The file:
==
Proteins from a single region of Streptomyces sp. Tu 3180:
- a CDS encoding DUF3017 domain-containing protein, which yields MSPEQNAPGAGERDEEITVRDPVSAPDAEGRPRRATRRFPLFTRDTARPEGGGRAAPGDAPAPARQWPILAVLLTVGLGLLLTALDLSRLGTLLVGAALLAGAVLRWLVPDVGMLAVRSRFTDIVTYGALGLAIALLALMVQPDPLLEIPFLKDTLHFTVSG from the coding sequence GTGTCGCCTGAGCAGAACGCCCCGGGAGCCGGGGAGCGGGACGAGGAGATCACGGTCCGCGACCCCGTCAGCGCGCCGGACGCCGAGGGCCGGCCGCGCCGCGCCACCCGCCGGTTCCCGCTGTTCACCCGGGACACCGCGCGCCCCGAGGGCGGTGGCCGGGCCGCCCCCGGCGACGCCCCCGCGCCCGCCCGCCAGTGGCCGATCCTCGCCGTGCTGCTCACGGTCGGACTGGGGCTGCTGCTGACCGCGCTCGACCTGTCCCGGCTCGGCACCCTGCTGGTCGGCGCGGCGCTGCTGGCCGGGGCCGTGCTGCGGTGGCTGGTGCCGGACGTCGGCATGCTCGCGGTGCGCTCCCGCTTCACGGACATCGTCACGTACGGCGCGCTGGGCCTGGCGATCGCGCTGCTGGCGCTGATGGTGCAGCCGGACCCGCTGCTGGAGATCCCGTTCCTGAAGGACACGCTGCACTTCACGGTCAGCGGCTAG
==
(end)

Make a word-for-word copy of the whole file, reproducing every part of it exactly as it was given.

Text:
Proteins from a single region of Streptomyces sp. Tu 3180:
- a CDS encoding DUF3017 domain-containing protein, which yields MSPEQNAPGAGERDEEITVRDPVSAPDAEGRPRRATRRFPLFTRDTARPEGGGRAAPGDAPAPARQWPILAVLLTVGLGLLLTALDLSRLGTLLVGAALLAGAVLRWLVPDVGMLAVRSRFTDIVTYGALGLAIALLALMVQPDPLLEIPFLKDTLHFTVSG from the coding sequence GTGTCGCCTGAGCAGAACGCCCCGGGAGCCGGGGAGCGGGACGAGGAGATCACGGTCCGCGACCCCGTCAGCGCGCCGGACGCCGAGGGCCGGCCGCGCCGCGCCACCCGCCGGTTCCCGCTGTTCACCCGGGACACCGCGCGCCCCGAGGGCGGTGGCCGGGCCGCCCCCGGCGACGCCCCCGCGCCCGCCCGCCAGTGGCCGATCCTCGCCGTGCTGCTCACGGTCGGACTGGGGCTGCTGCTGACCGCGCTCGACCTGTCCCGGCTCGGCACCCTGCTGGTCGGCGCGGCGCTGCTGGCCGGGGCCGTGCTGCGGTGGCTGGTGCCGGACGTCGGCATGCTCGCGGTGCGCTCCCGCTTCACGGACATCGTCACGTACGGCGCGCTGGGCCTGGCGATCGCGCTGCTGGCGCTGATGGTGCAGCCGGACCCGCTGCTGGAGATCCCGTTCCTGAAGGACACGCTGCACTTCACGGTCAGCGGCTAG